By Kari Hulac
The attacks of Sept. 11, 2001 ignited in former Marine Michael L. Emerson a patriotic fire that's been a force to be reckoned with ever since.
When the Hayward resident realized how many ties the San Francisco-bound United Flight 93 victims had to the Bay Area, he took it to heart.
Fittingly for a guy who graduated from high school at 16 and trained as an infantryman in the Marines at 19, he got right to work. He jumped online to find names, phone numbers and addresses of the victims' family members and sent out condolences that very same day. (Here you can find mini bios of the Flight 93 victims.)
Ten years later, Emerson, now 48, hasn't stopped. After getting a memorial in Union City built for the 40 passengers and crew members killed when the hijacked plane plummeted into a field, he's spent the last four years raising money for the 2,200-acre memorial at the crash site in Shanksville, Penn.
Who is Michael Emerson?
Emerson is the oldest of eight children, born to immigrant parents from France and Germany who split when he was only 8.
He did not have a happy school experience growing up in Maryland outside of Washington, D.C.
"I was bullied in school. I wanted to get out," he said, explaining his decision to graduate at age 16.
He also wanted to be available to help his mother, who was struggling to make ends meet. He even drove her to the hospital when she was ready to give birth to his only female sibling. He had just gotten his driver's license.
The military offered him a chance to follow in the footsteps of family members who served, and he picked the Marines because it promised to give him the best possible training.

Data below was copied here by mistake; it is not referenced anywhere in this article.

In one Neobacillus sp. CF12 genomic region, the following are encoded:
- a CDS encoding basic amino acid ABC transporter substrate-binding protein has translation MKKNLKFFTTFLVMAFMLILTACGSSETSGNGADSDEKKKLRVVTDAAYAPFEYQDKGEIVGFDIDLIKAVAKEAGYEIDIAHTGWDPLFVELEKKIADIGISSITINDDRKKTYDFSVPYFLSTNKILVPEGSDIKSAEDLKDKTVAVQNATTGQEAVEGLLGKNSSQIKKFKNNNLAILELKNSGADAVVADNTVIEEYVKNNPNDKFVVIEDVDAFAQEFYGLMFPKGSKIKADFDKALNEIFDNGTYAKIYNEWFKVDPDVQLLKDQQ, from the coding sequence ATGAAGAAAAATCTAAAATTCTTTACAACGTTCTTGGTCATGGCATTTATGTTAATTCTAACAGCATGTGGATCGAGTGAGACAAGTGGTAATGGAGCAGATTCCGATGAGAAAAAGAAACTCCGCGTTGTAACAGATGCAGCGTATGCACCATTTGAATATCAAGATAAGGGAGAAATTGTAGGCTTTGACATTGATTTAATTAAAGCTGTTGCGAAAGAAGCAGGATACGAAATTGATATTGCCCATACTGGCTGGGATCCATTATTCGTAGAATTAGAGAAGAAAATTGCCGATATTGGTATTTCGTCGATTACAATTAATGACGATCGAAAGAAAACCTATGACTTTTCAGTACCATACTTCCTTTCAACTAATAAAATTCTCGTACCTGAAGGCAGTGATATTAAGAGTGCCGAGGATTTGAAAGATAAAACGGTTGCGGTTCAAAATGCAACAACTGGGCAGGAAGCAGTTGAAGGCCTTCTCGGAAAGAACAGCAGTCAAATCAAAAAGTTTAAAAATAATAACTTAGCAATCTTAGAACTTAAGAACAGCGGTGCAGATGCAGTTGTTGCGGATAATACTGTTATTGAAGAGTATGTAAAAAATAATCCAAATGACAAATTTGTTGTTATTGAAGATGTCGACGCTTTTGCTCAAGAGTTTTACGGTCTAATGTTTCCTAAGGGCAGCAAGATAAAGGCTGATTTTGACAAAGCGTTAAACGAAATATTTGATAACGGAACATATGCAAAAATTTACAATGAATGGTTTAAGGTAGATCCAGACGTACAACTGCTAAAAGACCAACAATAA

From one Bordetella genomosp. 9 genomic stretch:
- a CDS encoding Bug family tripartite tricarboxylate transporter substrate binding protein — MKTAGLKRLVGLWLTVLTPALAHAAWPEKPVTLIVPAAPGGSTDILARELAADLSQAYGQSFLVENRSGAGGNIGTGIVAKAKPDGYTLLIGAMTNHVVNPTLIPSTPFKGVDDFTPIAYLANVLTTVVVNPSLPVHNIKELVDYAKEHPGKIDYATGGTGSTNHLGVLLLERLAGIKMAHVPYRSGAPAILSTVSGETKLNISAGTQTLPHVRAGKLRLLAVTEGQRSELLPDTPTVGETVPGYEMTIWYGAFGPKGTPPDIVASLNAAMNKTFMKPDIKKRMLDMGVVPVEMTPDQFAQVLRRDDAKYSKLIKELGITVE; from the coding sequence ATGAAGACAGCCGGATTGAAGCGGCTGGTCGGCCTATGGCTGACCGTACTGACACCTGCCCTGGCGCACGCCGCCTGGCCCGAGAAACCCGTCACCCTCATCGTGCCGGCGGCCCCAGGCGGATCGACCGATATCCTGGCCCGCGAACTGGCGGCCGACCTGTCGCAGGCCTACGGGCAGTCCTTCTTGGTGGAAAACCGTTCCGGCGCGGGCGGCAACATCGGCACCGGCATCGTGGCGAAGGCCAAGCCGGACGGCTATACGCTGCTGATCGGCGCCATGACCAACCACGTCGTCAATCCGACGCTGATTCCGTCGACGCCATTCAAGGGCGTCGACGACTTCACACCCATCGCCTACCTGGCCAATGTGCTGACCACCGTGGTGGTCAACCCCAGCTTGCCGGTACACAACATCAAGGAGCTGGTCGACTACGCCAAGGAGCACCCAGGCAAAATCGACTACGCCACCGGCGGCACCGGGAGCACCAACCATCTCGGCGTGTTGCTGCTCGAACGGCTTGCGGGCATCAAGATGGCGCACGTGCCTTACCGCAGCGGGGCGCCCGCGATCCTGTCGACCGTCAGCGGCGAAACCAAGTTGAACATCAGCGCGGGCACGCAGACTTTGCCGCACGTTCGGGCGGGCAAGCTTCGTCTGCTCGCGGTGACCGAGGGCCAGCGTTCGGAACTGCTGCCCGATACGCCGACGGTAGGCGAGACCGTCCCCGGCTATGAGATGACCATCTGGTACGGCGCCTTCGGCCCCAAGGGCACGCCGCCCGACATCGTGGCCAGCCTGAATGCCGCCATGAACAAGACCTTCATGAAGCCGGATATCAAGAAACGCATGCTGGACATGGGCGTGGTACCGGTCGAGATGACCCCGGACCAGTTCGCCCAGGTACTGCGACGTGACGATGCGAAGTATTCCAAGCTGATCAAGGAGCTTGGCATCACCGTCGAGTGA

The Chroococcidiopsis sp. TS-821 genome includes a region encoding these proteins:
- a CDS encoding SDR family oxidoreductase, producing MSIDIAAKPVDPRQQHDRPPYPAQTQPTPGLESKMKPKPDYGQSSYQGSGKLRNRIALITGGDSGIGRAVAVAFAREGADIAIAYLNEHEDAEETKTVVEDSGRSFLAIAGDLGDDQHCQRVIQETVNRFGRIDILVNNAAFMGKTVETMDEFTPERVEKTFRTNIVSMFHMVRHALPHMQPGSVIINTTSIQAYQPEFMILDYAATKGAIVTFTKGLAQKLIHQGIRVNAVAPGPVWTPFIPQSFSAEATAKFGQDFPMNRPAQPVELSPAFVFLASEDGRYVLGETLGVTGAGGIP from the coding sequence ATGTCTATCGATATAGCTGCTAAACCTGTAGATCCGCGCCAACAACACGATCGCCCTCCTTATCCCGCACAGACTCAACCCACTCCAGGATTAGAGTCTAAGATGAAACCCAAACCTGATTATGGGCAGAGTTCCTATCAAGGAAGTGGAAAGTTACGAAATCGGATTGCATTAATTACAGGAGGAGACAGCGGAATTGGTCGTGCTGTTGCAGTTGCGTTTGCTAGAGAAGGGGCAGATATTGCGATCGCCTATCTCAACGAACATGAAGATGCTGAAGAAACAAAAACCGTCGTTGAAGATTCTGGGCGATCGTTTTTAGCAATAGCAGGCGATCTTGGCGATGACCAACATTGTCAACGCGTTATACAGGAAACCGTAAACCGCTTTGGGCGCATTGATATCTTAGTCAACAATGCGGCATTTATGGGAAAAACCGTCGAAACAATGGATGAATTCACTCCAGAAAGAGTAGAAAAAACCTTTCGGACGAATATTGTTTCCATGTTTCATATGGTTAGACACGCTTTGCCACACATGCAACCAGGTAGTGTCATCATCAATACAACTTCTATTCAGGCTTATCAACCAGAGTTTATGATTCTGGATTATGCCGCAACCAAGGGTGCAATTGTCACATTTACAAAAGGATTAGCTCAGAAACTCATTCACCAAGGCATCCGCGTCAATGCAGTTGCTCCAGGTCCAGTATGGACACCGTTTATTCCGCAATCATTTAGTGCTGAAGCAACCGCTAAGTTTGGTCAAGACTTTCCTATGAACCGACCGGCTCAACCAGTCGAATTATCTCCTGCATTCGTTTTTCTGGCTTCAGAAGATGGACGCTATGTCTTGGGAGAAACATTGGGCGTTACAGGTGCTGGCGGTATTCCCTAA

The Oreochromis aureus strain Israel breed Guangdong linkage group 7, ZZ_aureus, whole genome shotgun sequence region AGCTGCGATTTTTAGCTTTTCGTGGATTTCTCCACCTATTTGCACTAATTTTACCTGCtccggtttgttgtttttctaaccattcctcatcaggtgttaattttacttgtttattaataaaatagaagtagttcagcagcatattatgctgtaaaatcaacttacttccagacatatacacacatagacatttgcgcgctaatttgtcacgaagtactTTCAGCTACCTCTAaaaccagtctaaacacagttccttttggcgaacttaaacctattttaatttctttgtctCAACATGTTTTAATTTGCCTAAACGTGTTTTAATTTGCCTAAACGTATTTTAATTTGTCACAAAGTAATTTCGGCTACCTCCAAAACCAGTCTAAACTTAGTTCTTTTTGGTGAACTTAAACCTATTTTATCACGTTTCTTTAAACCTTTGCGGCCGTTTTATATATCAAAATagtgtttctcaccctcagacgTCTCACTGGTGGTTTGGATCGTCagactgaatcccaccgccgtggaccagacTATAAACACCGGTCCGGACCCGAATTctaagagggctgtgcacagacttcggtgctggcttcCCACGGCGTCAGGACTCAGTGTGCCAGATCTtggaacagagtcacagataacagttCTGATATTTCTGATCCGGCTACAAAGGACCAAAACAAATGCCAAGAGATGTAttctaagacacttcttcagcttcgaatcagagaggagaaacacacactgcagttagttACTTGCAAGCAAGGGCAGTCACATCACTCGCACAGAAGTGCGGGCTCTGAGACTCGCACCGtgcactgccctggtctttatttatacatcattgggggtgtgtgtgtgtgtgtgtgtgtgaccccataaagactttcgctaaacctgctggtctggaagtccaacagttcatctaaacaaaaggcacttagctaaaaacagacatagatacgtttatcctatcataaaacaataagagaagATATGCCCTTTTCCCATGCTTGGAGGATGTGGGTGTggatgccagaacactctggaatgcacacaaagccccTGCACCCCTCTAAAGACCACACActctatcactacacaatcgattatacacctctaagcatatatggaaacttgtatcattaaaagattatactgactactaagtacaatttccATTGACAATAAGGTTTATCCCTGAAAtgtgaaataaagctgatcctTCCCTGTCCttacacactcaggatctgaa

After too many accomplishments to list here (read his bio for more), most notably serving in Desert Storm, he was retired in 1992 with eight medals and five service ribbons.
He spent the '90s focusing on careers in real estate and business (he ran his own company); raising a family (he has two sons); and furthering his education (he has degrees from Cal State East Bay and U.C. Berkeley).
"I served my country. I'm a Desert Storm veteran," he said. "I was going to school, I got married, I had my business. I was really geared more into business and family and education. I did real well in the '90s, then 2001 happened. Sept. 11, 2001 re-awakened in me a patriotic spark. I wanted to give back."
He recalls seeing the TV spot about how 9/11 changed America, showing a neighborhood before Sept. 11 and after. The only difference? Afterward each house was flying an American flag.
He's had a flag displayed at his house ever since. He wears a Flight 93 remembrance bracelet day and night. He has a 10-inch-thick scrapbook depicting the victims' lives.
"It re-awakened how important the country is to me," Emerson said. "I've been all over the world, and there's nothing like the United States — the people, the attitude, how beautiful our country is. We have the most amazing country ever...We are so lucky to live here."
What Michael Emerson Did
After Emerson sent out his condolences to Sept. 11 families, he heard back from some of them and established some connections.
That was initially the end of it — until he visited Ground Zero the next year, on July Fourth, to show his solidarity.